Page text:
A walk around Welford-on-Avon
PUBLISHED: 09:15 06 January 2011 | UPDATED: 08:49 09 October 2012
I remember visiting a country pub in Dorset at the end of a rather damp November walk. There was one of those characters that have almost disappeared from the rural scene. He was hunched on a corner settle, observing the smoke room scene and espec...
I remember visiting a country pub in Dorset at the end of a rather damp November walk. There was one of those characters that have almost disappeared from the rural scene. He was hunched on a corner settle, observing the smoke room scene and especially my dripping cape. "Aye," he pronounced after taking another inward puff on his pipe and emptying his glass of a rather powerful cider. "I call this month an edgy old month not really deciding what way to jump. Could go any way."
How right the old sage was for I remember walking these steps one November around Welford-on-Avon in glorious sunshine with just a nip in the air to keep one walking briskly. Welford (when so many rural hostelries are closing down) is also fortunate to still retain three excellent inns that are full of character.
I recall coming out from the town to The Bell many decades ago for a splendid curry meal. In those days the best one could expect from a country inn was a rather tired looking sandwich or a packet of crisps with the salt ration in a little blue paper wrap. The landlord of The Bell could see the potential in providing simple meals (only curries!) to attract the customers.
Welford has a glorious grouping of buildings around Church Street. There is an assortment of old houses and thatched cottages with lovely names like Ten Penny and The Owl Pen, all overlooked by the tower of St Peter's Church.
The church has an interesting history. In 1059 the Earl of Gloucester gave Welford to the Saxon priory of Deerhurst which was a cell of the great abbey of St Denis in Paris. The monks of Deerhurst built their church on the present site in the village. It was no doubt built with much timber and was soon replaced by the Normans with their sturdy stone structure, much of which we can admire today, We can still see the font set in place by the monks. The church could once boast that it had the oldest lych gate in England from the 14th century but as the structure was unsafe and (although it resembles the old lych gate) it was replaced with a new one 50 or so years ago.
We walk some steps near the River Avon where there is a mill which was working until comparatively recently and is now skilfully converted to a fine residence. The river round Welford has over the centuries been subject to flooding. The damage was severe in the storms of last year. This is nothing new; we read that in the church records there is a page that tells of the flooding of the river in the summer of 1588 due to the storm that far away wrecked the vessels of the Armada.
Welford is also famed for its lofty maypole. My guide book dated 40 years ago makes mention of it so it has seen many May Days. I really wonder with our 'elth and safety zealots today whether it could be built in these cosseted times! We note that the place was 'the best-kept village in Warwickshire of 1977' and its folk are still keen to keep it in good trim
Cleveland Green was the great benefactor of Welford and few remember now that the cottage on the green by The Bell Inn was (around 1900) the gymnasium with a 'circulating library and other institutions calculated to give man a taste for higher things than the pothouse kitchen....one penny a week constituting full membership.'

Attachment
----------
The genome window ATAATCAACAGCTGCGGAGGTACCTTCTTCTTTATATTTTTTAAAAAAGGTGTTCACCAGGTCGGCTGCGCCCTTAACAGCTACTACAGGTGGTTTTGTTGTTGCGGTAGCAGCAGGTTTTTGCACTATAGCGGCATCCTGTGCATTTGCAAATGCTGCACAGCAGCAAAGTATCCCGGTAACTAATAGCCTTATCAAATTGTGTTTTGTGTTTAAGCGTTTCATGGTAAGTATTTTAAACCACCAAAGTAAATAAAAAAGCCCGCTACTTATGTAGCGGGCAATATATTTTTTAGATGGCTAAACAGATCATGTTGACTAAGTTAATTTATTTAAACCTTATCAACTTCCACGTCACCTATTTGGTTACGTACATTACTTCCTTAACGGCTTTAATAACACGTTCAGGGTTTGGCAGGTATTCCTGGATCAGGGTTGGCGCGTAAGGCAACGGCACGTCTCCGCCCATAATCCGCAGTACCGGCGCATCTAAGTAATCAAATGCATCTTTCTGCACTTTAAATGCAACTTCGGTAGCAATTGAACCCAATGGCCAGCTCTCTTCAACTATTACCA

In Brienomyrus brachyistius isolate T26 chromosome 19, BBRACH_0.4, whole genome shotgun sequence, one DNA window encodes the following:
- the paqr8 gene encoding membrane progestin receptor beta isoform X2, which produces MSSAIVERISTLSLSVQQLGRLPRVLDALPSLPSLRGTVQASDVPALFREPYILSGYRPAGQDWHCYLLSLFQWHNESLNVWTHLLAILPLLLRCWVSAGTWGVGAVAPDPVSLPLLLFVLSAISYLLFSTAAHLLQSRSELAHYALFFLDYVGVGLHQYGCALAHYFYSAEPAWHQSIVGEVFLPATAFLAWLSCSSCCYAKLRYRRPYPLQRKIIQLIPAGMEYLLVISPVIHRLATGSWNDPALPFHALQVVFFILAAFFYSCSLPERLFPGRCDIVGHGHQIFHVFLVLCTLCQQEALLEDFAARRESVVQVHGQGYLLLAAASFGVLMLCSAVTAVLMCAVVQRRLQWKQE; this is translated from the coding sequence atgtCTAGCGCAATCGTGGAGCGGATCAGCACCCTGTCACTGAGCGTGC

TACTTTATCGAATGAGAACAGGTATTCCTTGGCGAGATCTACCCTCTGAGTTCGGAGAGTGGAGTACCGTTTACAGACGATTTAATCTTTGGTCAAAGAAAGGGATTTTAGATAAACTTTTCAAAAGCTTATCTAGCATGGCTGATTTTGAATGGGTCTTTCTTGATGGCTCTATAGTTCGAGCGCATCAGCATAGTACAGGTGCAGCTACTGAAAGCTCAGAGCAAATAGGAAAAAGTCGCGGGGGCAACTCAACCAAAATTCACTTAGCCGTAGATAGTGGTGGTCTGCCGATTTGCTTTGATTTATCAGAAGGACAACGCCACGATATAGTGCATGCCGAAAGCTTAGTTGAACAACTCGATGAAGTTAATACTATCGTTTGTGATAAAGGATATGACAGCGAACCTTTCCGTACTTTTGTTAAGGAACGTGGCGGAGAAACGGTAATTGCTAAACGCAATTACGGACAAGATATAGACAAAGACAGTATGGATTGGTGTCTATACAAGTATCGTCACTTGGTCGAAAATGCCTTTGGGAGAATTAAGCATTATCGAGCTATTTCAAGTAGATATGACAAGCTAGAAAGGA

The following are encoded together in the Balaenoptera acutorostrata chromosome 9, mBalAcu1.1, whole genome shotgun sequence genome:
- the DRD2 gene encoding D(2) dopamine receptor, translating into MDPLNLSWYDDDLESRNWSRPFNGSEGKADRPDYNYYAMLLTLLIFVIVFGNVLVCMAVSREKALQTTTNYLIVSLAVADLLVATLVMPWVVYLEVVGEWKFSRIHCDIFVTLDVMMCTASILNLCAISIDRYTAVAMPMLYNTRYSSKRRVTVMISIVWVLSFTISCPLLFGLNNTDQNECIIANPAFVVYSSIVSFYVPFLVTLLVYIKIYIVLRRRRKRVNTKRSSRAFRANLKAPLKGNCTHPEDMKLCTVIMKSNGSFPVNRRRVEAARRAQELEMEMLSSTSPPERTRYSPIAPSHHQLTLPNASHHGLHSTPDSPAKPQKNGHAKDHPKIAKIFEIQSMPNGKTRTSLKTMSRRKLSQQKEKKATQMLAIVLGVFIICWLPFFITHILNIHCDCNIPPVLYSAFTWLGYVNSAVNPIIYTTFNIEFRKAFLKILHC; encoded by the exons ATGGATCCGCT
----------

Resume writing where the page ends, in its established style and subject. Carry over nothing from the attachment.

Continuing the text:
On our walk we also go through the tiny village of Weston-on-Avon. Like its larger neighbour it also has pretty cottages. I never ceased to wonder at the faith of little communities in past days. There can never have been a large population but the place of worship (called by Pevsner a remarkable church) is a gem with many treasures. There are medieval tiles around the pulpit, brasses from the 16th century and the remains of an ancient cross in the churchyard.
From the long main street in Welford walk towards the river bridge. Turn down Church Street by the Bell Inn. We go near the church. At the end of the road take a signed path left. Walk along a fenced way. At a vehicle way walk left then at once right to enter a caravan site Follow the way of vehicles to an obsolete stile. Enter a footpath and follow this near the river and continue to steps to a lane.
Here we continue left to reach a T-junction. Go left and right to walk along Chapel Street by that celebrated maypole and a chestnut tree that was planted to commemorate the Silver Jubilee of 1935. We pass the Shakespeare Inn which is 16th century.
After about 300 yards go right along Pool Close. Ignore the signed path after a step or two and stay on the road. After about 200 yards and just before the end of the road look for a bold footpath sign on the left. Follow the fenced way around a garden and continue to a field. There is now a well-used track over the field to a lane. Turn left.
Go past a road junction and continue to a sharp bend and a signed path on the left. Follow the indicated direction to a vehicle way. Turn left but visit the lovely little battlemented dedicated to All Saints. Follow the same direction along paths (the Avon Way) and vehicle ways to emerge on the road at Welford. Turn right to our starting place.
November is perhaps not the greatest month for a country ramble but sometimes in this 'edgy month' there are exceptions. Thirty years ago the November was the mildest and driest for over a hundred years and a drought was proclaimed in the West Country! Perhaps this year the rains by now will have all been spilt over our land.
BOX: Map; 1;50,000 Landranger Series No. 151. Stratford-upon-Avon.
Distance: 4 ½ miles.
Parking: In quiet streets or at The Bell Inn but ask first!
Refreshments: Welford Inns, The Bell, The Shakespeare, and Four Alls.